Gov. Beshear warns of COVID-19 case 'escalation' as Lexington numbers trend up

COVID-19 coronavirus hospital nurse
Posted at 5:12 PM, Dec 07, 2021
and last updated 2021-12-07 18:20:18-05

LEXINGTON, Ky. (LEX 18) — On Monday, Governor Beshear warned that recent COVID-19 reports show the highest number of new cases in more than two months.

That day's report included more than 1,000 new cases and more than 60 deaths of COVID-positive Kentuckians.

The pandemic continues even while vaccines remain widely available.

"We know that the more people we can get vaccinated, the safer we are going to be," said Brooke Hudspeth, Chief Practice Officer for the UK College of Pharmacy.

"Because it clearly helps lessen the severity of the disease," said Dr. Dan Goulson, Chief Medical Officer for CHI Saint Joseph Health.

The good news is that more than 2.6 million Kentuckians have received at least one dose of a COVID-19 vaccine. The bad news is that millions of others remain without a shot, numbers that impact even higher-vaccinated counties.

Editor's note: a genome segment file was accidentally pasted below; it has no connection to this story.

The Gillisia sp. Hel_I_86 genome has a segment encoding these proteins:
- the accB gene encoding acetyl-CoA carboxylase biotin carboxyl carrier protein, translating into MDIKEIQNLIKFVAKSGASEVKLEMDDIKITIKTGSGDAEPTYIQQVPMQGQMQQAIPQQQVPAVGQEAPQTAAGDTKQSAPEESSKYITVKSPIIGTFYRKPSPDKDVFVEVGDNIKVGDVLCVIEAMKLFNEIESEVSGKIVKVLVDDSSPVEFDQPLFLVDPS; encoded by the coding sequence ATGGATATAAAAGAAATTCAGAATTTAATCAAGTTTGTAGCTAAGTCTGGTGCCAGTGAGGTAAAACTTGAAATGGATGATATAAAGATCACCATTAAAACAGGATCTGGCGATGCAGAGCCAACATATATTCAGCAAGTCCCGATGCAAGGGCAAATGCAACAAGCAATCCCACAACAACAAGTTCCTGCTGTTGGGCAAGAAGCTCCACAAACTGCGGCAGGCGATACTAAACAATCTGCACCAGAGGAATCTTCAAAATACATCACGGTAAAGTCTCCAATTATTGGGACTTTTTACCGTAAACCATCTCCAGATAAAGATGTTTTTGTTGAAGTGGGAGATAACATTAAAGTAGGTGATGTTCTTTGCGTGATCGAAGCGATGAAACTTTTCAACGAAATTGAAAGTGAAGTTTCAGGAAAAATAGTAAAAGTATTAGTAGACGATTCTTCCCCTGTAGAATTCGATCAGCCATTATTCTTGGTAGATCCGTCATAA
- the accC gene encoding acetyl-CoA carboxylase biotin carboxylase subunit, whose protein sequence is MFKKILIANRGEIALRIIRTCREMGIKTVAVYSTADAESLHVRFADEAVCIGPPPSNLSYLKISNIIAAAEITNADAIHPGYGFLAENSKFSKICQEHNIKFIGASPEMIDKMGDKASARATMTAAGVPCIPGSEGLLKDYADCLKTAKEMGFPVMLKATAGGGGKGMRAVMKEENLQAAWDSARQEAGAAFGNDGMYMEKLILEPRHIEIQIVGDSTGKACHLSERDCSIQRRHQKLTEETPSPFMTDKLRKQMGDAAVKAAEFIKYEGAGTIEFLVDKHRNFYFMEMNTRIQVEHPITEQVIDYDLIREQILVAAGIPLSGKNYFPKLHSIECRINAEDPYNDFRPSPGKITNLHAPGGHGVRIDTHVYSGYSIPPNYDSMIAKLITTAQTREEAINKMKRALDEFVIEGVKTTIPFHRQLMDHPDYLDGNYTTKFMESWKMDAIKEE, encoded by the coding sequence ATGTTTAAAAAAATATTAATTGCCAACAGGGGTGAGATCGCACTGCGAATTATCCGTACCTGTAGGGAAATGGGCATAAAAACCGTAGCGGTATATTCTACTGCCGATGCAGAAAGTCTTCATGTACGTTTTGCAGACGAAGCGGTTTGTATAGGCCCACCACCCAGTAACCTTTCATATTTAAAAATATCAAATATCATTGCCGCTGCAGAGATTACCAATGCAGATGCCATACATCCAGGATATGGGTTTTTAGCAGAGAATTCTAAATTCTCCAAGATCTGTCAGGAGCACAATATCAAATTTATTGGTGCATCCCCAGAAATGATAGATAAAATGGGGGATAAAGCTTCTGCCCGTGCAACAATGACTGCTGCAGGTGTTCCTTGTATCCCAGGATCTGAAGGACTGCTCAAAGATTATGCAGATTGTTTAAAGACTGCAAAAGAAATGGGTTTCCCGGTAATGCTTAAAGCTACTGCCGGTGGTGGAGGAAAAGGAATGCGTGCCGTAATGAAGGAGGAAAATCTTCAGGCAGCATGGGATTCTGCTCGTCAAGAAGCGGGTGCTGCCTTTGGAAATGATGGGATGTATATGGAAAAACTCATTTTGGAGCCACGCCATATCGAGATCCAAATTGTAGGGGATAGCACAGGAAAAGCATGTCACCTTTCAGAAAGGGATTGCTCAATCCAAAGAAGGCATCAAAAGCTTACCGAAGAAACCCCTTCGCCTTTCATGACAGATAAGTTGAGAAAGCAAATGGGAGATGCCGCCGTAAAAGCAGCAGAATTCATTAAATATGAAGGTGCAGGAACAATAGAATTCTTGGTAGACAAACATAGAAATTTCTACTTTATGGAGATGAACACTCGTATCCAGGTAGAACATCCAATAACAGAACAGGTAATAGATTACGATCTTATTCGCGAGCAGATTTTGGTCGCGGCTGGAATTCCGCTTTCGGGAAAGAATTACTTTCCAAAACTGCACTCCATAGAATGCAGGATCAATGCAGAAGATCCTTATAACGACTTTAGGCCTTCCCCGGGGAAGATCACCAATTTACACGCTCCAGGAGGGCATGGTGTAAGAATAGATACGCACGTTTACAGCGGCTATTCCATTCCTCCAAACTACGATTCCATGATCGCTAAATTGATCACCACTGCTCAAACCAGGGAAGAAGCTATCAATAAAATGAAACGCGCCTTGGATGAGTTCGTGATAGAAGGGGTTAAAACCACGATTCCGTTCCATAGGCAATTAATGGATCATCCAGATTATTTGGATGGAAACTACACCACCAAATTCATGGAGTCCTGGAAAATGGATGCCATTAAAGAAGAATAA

"We know, you know, that there are people that travel amongst counties. They may work in one county and live in another. And so we know that we are interconnected," said Hudspeth.

According to the Lexington-Fayette County Health Department, the latest seven-day rolling average of new cases in Lexington has gone up from 67 per day two weeks ago, to 117.

And as we've seen during prior surges, an increase in cases usually leads to an increase in hospitalizations.

"One of the particular tools that I refer to, it predicted about a 50% increase from mid-November until now in the number of hospitalizations, that then would trickle back down after mid to late-December," said Dr. Goulson.

That's the hope for health officials. But Dr. Goulson warns we still don't know what the omicron variant could do. As of right now, the variant is undetected in Kentucky.

"Which makes it a little too early to tell what kind of impact that's going to have in terms of patients who get sick enough that need to be hospitalized," said Dr. Goulson.